Subsection 91(1.2) provides that subsection 91(1.1) will not apply to certain transactions within a corporate group where the disposition of shares of a controlled foreign affiliate by one group member does not result in a decrease in the overall surplus entitlement percentage of the group in that affiliate. In such cases, the reduction in the surplus entitlement percentage of one group member does not allow the group to avoid an income inclusion in respect of FAPI. Specifically, subsection 91(1.2) provides that subsection 91(1.1) does not apply to a taxpayer whose surplus entitlement percentage in a controlled foreign affiliate has decreased at a particular time if the surplus entitlement percentage in the affiliate of another Canadian-resident taxpayer that is connected to the first taxpayer has, at the particular time, increased by the same amount. For these purposes, taxpayers are considered to be connected if

  • one holds, directly or indirectly, at the particular time 90% or more of each class of shares of the other taxpayer, or
  • a Canadian-resident taxpayer holds, directly or indirectly, at the particular time 90% or more of each class of shares of each of the taxpayers.

These subsections come into force on Announcement Date.

Clause 5

Partnerships

ITA
93.1

Section 93.1 of the Act provides rules that deal with partnerships owning shares of foreign affiliates. Several amendments are made to existing provisions in section 93.1 and new provisions are added to the section, in order to allow various foreign affiliate rules to apply to structures that include partnerships.

Shares Held by Partnership

ITA
93.1(1) and (1.1)

Where a Canadian-resident corporation owns shares of a non-resident corporation through a partnership, subsection 93.1(1) of the Act applies in determining whether the non-resident corporation is a foreign affiliate of the Canadian-resident corporation for the purposes of certain provisions of the Act and Income Tax Regulations. In those circumstances, subsection 93.1(1) provides a look-through rule that deems the Canadian corporation to own its proportionate number of the non-resident corporation’s shares based on the relative fair market value of its interest in the partnership.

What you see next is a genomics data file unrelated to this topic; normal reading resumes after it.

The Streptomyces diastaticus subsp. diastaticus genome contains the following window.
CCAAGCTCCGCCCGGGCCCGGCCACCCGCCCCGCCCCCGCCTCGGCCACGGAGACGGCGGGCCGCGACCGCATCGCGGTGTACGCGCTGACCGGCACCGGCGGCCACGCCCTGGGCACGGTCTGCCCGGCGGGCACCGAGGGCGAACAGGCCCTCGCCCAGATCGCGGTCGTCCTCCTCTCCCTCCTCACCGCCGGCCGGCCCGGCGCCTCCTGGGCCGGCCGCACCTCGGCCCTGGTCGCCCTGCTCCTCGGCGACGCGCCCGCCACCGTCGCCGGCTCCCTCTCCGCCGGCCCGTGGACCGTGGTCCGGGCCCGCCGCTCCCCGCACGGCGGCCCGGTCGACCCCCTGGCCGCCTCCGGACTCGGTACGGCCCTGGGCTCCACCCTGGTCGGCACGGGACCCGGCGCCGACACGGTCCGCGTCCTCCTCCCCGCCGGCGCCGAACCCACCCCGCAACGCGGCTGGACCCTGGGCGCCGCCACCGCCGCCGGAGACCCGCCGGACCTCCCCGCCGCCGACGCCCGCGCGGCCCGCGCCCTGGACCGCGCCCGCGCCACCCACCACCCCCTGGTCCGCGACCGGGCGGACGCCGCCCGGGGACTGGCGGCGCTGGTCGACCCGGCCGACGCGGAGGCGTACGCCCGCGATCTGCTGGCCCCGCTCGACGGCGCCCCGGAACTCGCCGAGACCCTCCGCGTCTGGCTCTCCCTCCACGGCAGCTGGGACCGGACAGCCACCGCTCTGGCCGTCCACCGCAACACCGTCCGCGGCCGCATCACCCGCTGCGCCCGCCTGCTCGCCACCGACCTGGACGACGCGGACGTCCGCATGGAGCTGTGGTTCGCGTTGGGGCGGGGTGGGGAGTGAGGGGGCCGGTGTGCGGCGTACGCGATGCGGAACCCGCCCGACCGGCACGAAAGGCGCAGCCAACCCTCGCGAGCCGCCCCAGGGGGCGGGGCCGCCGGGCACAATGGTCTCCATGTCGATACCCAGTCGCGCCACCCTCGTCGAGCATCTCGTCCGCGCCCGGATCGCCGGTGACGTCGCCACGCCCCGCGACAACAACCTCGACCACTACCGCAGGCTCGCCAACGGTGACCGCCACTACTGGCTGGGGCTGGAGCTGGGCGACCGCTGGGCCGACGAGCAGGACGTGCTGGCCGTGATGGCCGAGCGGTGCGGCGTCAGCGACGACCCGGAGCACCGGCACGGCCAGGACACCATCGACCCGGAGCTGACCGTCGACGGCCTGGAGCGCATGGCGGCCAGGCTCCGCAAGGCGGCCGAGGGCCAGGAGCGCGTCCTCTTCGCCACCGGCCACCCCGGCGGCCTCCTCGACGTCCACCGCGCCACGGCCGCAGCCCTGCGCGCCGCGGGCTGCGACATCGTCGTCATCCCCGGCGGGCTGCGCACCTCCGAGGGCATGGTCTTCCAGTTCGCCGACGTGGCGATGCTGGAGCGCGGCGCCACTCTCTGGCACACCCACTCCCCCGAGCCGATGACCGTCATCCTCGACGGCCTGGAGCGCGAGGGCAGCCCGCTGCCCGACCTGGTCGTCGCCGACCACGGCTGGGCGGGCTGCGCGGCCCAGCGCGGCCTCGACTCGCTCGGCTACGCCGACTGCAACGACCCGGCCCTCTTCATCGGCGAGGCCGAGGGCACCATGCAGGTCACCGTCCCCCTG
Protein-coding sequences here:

Subsection 93.1(1) is split into two subsections in order to improve readability. New subsection 93.1(1.1) lists the provisions for which the look-through rule in subsection 93.1(1) applies, including all the provisions currently listed in subsection 93.1(1) and three new ones: subsections 93.1(5) and 95(2.2), and section 233.4. The addition of subsection 93.1(5) to the list of provisions is consequential on the introduction of new subsections 93.1(5) and (6), which, as discussed below, require the determination of foreign affiliate status through a partnership.

The addition of subsection 95(2.2) is made to address a concern identified in a comfort letter, dated April 19, 2006, issued by the Department of Finance. The concern dealt with in the letter was the application of subsection 95(2.2) in situations where the shares of a non-resident corporation are acquired by a partnership. If it applies, subsection 95(2.2) deems a non-resident corporation to be a foreign affiliate of a taxpayer in respect of which the taxpayer has a qualifying interest throughout a year, for the purposes of paragraphs 95(2)(a) and (g). Subsection 95(2.2) applies where

  • as a result of a person or partnership having acquired or disposed of its shares of the non-resident corporation (or the shares of any other corporation), the non-resident corporation either became or ceased to be a foreign affiliate of the taxpayer in respect of which the taxpayer had a qualifying interest in the taxation year, and
  • the non-resident corporation was, at the beginning of the year or at the end of the year, a foreign affiliate of the taxpayer in respect of which the taxpayer had a qualifying interest.

The reference to an acquisition by a “partnership” was previously added to subsection 95(2.2) in response to the above-noted comfort letter. In certain cases subsection 95(2.2) requires the determination of foreign affiliate status through a partnership. Subsection 93.1(1) is therefore amended to add subsection 95(2.2) to the list of provisions for which subsection 93.1(1) applies.  

A reference to section 233.4 is added so that the partnership look-through rule in subsection 93.1(1) applies for the purpose of determining whether a non-resident corporation or trust is a foreign affiliate of a taxpayer or partnership for the purposes of the reporting requirements in subsection 233.4(4).